Various attempts at sussing out a valid resource value for the AcquireTokenAsync() in my Xamarin Forms native iOS app would yield the following error:
AADSTS65005: The client application has requested access to resource <xyz>. This request has failed because the client has not specified this resource in its requiredResourceAccess list

i was also getting these where {app} was the resource i was passing when i had the ClientId parameter wrong
AADSTS50001: The application named {app} was not found in the tenant named {tentant}.

Helpful references

What is my Tenant Id or “Authority” URL ???

Wanted to mention this in closing since “Tentant” is currently so ambiguously referred to in the documentation i ran into…
New Portal > Azure Active Directory > App registrations > Endpoints is where you pull the “Authority” Url from the “OAUTH 2.0 AUTHORIZATION ENDPOINT” slot – the main argument for new AuthenticationContext()

for example:
https://login.windows.net/9198d419-6ce5-4229-a457-8c38421f7466/oauth2/authorize
this “9198…” guid is your Tenant Id (don’t worry this one is made up)

our tenant appears to be simply our azure ad domain name, at least in typical configurations… so this works here as well:
https://login.windows.net/XYZ.onmicrosoft.com/oauth2/authorize

image

Lighter Spin on ADAL in Xamarin Forms

tl;dr

new-up the elusive “PlatformParameters” in your AppDeligate.cs::FinishedLoading / MainActivity.cs::OnCreate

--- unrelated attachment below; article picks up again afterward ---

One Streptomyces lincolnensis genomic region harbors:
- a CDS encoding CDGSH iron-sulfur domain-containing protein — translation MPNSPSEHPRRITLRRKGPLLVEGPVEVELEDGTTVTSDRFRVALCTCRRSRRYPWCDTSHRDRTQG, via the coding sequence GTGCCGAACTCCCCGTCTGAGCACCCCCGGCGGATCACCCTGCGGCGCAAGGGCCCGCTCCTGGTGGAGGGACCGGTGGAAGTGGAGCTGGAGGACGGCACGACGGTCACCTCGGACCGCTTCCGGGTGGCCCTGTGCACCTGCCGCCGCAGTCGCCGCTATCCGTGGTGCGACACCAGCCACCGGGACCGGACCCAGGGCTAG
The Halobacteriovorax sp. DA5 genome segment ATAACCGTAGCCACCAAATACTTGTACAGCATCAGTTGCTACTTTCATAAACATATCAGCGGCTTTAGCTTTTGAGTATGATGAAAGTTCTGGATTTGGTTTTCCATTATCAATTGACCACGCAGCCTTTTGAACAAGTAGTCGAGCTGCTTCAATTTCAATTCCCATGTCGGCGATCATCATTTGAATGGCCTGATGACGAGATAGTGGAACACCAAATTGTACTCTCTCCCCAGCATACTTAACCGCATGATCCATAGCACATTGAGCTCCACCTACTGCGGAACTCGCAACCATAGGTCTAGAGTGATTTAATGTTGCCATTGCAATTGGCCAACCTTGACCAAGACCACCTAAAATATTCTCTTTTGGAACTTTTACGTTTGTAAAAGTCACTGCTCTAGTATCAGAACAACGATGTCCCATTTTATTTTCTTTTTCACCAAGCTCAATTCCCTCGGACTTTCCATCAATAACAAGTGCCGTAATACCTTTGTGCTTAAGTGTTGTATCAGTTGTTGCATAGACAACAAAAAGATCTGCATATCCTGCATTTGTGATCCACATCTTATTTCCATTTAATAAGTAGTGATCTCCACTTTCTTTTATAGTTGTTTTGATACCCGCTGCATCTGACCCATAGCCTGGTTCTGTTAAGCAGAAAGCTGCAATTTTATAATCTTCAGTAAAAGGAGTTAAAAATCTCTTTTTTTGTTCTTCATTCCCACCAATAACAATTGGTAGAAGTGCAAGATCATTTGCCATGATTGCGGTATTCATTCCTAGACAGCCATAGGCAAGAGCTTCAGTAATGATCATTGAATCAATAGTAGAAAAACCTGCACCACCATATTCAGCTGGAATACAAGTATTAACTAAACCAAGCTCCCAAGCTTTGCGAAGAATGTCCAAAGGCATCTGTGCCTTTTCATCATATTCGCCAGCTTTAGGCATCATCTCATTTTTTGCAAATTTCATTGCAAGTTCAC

ts;wm (too short; want more ; )

thankfully we have solid writeups on ADAL with XF… this post is just me trying to boil it down to essence and PCL as much as possible…
(BTW: ADAL = Active Directory Auth Lib… i needed it for PowerBI embedding)

  1. http://www.appzinside.com/2016/02/22/implement-adal-for-cross-platform-xamarin-applications/
  2. https://blog.xamarin.com/authenticate-mobile-apps-using-microsoft-authentication-library/

the first post keeps the platform specific surface area pretty minimal but also winds up wrappering the stock ADAL classes quite a bit…
the second post seems pretty minimal and leverages CustomRenderers for the right timing to grab this context… seems like a good general trick to tuck away…
 

the approach i came to is grabbing this context right up front in app initialization and then providing it through dependency injection later…
both pieces of that are basically one liners which feels nice
also it’s now conveniently available to other services should needs arise…
and theoretically we’ve kept things clean for TDD but honestly i don’t readily see how to test this flow since it requires interactive auth… i’ll have to read up on how people generally recommend mocking this kind of thing
 

iOS AppDeligate.cs::FinishedLoading()

Android MainActivity.cs::OnCreate

then later in calling code just reference via DI

Free SSL Certs

LetsEncrypt.org is a wonderfully progressive initiative… free certs for all, to promote better internet security, nice!
 

this windows tool made quick work of plugging it into IIS vs the more unix’y stuff they suggest on their home page
literally just seconds to launch the win tool and hitting a key to select which IIS site you want the cert for… none of the ol’ CSR hassle, yay!
 

Tips:

  • your web server has to be reachable on the public internet at the domain url (port 80) you wish to gen the cert for
  • the win tool will be most automatic when you plug your domain into the host-header (port 80)

Note: The LetEncrypt certs come set to expire in 90 days – BUT, the windows tool schedules a recurring task to reach out and automatically renew the certs before that expiration. Pretty slick… will have watch if that actually works come time.